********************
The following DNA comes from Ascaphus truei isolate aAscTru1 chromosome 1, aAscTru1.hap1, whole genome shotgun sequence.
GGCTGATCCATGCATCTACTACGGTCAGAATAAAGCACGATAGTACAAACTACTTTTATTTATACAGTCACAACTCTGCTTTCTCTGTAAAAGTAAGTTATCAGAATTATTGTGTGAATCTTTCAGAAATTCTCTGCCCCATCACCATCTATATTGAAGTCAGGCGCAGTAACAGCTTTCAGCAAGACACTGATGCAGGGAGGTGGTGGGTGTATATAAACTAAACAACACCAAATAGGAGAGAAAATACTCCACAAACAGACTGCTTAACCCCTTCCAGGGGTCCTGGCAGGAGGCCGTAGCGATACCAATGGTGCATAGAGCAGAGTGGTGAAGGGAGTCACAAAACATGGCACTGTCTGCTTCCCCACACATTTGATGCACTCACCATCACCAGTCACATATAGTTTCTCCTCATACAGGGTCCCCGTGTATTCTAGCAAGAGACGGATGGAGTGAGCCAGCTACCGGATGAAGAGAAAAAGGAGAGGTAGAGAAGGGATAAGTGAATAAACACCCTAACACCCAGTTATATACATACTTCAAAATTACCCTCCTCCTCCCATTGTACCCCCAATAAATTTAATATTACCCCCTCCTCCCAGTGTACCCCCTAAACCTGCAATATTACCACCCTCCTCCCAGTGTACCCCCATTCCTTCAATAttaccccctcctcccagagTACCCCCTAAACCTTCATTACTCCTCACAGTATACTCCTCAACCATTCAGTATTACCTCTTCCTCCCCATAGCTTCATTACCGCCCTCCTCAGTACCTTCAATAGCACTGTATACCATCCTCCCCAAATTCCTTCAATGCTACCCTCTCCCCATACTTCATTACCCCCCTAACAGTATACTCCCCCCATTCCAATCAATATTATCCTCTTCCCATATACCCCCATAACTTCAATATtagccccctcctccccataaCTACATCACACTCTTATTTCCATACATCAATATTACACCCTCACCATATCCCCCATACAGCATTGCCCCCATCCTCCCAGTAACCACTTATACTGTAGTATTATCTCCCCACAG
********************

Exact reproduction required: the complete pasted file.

The following DNA comes from Ascaphus truei isolate aAscTru1 chromosome 1, aAscTru1.hap1, whole genome shotgun sequence.
GGCTGATCCATGCATCTACTACGGTCAGAATAAAGCACGATAGTACAAACTACTTTTATTTATACAGTCACAACTCTGCTTTCTCTGTAAAAGTAAGTTATCAGAATTATTGTGTGAATCTTTCAGAAATTCTCTGCCCCATCACCATCTATATTGAAGTCAGGCGCAGTAACAGCTTTCAGCAAGACACTGATGCAGGGAGGTGGTGGGTGTATATAAACTAAACAACACCAAATAGGAGAGAAAATACTCCACAAACAGACTGCTTAACCCCTTCCAGGGGTCCTGGCAGGAGGCCGTAGCGATACCAATGGTGCATAGAGCAGAGTGGTGAAGGGAGTCACAAAACATGGCACTGTCTGCTTCCCCACACATTTGATGCACTCACCATCACCAGTCACATATAGTTTCTCCTCATACAGGGTCCCCGTGTATTCTAGCAAGAGACGGATGGAGTGAGCCAGCTACCGGATGAAGAGAAAAAGGAGAGGTAGAGAAGGGATAAGTGAATAAACACCCTAACACCCAGTTATATACATACTTCAAAATTACCCTCCTCCTCCCATTGTACCCCCAATAAATTTAATATTACCCCCTCCTCCCAGTGTACCCCCTAAACCTGCAATATTACCACCCTCCTCCCAGTGTACCCCCATTCCTTCAATAttaccccctcctcccagagTACCCCCTAAACCTTCATTACTCCTCACAGTATACTCCTCAACCATTCAGTATTACCTCTTCCTCCCCATAGCTTCATTACCGCCCTCCTCAGTACCTTCAATAGCACTGTATACCATCCTCCCCAAATTCCTTCAATGCTACCCTCTCCCCATACTTCATTACCCCCCTAACAGTATACTCCCCCCATTCCAATCAATATTATCCTCTTCCCATATACCCCCATAACTTCAATATtagccccctcctccccataaCTACATCACACTCTTATTTCCATACATCAATATTACACCCTCACCATATCCCCCATACAGCATTGCCCCCATCCTCCCAGTAACCACTTATACTGTAGTATTATCTCCCCACAG